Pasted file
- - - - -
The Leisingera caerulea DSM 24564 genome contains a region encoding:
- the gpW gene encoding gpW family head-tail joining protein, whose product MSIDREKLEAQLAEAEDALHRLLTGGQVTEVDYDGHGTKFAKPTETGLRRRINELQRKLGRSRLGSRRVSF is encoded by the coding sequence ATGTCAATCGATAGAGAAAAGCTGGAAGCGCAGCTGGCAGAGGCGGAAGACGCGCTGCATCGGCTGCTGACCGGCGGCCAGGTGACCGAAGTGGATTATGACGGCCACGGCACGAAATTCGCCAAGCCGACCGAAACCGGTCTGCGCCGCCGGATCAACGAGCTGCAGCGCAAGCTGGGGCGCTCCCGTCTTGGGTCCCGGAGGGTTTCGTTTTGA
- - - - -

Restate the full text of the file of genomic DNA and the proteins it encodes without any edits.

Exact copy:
The Leisingera caerulea DSM 24564 genome contains a region encoding:
- the gpW gene encoding gpW family head-tail joining protein, whose product MSIDREKLEAQLAEAEDALHRLLTGGQVTEVDYDGHGTKFAKPTETGLRRRINELQRKLGRSRLGSRRVSF is encoded by the coding sequence ATGTCAATCGATAGAGAAAAGCTGGAAGCGCAGCTGGCAGAGGCGGAAGACGCGCTGCATCGGCTGCTGACCGGCGGCCAGGTGACCGAAGTGGATTATGACGGCCACGGCACGAAATTCGCCAAGCCGACCGAAACCGGTCTGCGCCGCCGGATCAACGAGCTGCAGCGCAAGCTGGGGCGCTCCCGTCTTGGGTCCCGGAGGGTTTCGTTTTGA